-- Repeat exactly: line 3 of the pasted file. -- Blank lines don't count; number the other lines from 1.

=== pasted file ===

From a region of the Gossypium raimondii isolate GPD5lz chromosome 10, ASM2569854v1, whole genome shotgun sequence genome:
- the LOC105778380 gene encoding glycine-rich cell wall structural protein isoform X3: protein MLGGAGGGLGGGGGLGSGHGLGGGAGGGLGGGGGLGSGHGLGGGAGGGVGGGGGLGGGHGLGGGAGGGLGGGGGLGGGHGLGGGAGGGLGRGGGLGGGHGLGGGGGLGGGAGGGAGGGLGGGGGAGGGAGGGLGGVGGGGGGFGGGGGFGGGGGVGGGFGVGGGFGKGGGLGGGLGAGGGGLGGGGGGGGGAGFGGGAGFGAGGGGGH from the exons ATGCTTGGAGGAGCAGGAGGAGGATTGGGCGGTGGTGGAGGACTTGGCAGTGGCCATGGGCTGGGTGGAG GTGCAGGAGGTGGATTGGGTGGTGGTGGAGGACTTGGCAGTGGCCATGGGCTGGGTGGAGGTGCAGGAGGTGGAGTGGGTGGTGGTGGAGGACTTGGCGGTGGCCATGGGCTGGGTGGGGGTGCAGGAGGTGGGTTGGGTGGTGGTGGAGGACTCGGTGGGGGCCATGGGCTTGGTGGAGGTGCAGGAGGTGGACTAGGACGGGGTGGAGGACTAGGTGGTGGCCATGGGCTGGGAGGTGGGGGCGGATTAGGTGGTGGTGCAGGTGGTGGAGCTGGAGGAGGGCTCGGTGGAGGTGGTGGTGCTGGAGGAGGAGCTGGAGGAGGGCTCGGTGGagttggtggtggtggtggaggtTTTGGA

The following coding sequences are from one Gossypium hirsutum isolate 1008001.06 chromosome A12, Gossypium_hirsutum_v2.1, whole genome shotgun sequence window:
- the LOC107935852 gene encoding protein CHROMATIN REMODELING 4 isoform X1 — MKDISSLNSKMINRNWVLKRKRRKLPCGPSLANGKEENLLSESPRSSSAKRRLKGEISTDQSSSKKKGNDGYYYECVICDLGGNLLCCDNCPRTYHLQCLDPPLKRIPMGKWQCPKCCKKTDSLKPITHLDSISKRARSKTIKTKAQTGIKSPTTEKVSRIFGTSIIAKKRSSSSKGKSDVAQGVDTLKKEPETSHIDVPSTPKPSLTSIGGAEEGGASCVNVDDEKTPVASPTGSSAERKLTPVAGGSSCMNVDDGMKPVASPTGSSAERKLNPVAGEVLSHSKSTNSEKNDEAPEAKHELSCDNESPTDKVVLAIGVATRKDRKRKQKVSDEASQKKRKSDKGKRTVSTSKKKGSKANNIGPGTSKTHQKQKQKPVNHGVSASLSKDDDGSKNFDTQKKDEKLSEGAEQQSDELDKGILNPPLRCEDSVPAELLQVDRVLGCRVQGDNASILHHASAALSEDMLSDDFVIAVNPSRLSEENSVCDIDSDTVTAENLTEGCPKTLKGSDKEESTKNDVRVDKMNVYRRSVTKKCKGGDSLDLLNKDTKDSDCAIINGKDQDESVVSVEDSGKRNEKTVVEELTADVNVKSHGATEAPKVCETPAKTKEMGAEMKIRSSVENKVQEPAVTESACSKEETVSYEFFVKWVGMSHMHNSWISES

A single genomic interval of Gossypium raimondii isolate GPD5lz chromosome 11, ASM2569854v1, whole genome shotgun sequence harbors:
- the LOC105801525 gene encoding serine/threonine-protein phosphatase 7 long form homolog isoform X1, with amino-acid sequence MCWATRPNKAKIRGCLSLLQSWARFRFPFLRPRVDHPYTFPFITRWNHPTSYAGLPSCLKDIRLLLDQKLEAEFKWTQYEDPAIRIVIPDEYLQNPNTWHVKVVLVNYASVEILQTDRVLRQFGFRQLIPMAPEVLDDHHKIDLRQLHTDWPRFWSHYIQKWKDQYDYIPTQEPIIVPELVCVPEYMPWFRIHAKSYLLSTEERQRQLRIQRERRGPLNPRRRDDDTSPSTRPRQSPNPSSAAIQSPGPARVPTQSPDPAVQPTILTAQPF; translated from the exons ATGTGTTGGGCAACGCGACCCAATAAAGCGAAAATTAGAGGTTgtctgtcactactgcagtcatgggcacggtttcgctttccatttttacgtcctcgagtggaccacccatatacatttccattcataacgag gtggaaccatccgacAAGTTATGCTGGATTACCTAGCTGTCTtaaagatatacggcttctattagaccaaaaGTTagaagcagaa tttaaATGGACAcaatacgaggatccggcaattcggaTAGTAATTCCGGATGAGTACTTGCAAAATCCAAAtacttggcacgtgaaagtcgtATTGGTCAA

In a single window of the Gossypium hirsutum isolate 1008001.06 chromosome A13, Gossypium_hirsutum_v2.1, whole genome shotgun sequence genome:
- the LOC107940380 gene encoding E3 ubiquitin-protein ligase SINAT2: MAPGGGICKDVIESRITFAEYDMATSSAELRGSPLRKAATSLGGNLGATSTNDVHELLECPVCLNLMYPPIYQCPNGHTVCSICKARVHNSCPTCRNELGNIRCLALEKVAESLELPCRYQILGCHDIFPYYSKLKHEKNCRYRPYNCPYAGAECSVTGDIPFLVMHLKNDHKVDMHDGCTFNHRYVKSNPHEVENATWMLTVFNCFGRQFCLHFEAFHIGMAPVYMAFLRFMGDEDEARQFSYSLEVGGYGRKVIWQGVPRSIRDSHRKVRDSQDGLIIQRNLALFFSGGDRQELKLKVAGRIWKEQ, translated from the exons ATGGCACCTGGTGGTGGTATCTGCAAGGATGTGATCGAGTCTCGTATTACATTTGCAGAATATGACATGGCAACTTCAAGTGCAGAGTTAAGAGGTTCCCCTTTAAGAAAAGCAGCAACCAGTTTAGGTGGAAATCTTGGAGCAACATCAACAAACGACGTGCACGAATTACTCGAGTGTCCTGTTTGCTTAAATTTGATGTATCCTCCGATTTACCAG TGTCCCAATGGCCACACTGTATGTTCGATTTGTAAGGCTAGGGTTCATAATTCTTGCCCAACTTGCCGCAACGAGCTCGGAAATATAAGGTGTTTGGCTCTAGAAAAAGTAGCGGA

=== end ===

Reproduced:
The following coding sequences are from one Gossypium hirsutum isolate 1008001.06 chromosome A12, Gossypium_hirsutum_v2.1, whole genome shotgun sequence window: